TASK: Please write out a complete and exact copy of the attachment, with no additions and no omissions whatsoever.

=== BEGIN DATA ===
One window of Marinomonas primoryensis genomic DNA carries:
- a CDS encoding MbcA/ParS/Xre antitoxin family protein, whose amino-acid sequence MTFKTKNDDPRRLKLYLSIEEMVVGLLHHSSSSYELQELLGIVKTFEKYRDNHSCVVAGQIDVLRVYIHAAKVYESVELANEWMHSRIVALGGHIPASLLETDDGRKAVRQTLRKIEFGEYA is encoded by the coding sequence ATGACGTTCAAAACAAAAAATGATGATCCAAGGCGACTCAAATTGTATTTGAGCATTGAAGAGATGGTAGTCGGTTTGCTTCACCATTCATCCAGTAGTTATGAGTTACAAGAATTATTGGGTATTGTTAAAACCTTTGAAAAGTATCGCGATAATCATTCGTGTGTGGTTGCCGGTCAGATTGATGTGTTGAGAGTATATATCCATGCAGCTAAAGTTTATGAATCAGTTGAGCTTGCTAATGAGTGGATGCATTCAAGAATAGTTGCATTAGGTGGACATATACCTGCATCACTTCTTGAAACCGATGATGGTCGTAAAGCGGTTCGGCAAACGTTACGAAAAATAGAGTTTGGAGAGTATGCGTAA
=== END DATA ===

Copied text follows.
One window of Marinomonas primoryensis genomic DNA carries:
- a CDS encoding MbcA/ParS/Xre antitoxin family protein, whose amino-acid sequence MTFKTKNDDPRRLKLYLSIEEMVVGLLHHSSSSYELQELLGIVKTFEKYRDNHSCVVAGQIDVLRVYIHAAKVYESVELANEWMHSRIVALGGHIPASLLETDDGRKAVRQTLRKIEFGEYA is encoded by the coding sequence ATGACGTTCAAAACAAAAAATGATGATCCAAGGCGACTCAAATTGTATTTGAGCATTGAAGAGATGGTAGTCGGTTTGCTTCACCATTCATCCAGTAGTTATGAGTTACAAGAATTATTGGGTATTGTTAAAACCTTTGAAAAGTATCGCGATAATCATTCGTGTGTGGTTGCCGGTCAGATTGATGTGTTGAGAGTATATATCCATGCAGCTAAAGTTTATGAATCAGTTGAGCTTGCTAATGAGTGGATGCATTCAAGAATAGTTGCATTAGGTGGACATATACCTGCATCACTTCTTGAAACCGATGATGGTCGTAAAGCGGTTCGGCAAACGTTACGAAAAATAGAGTTTGGAGAGTATGCGTAA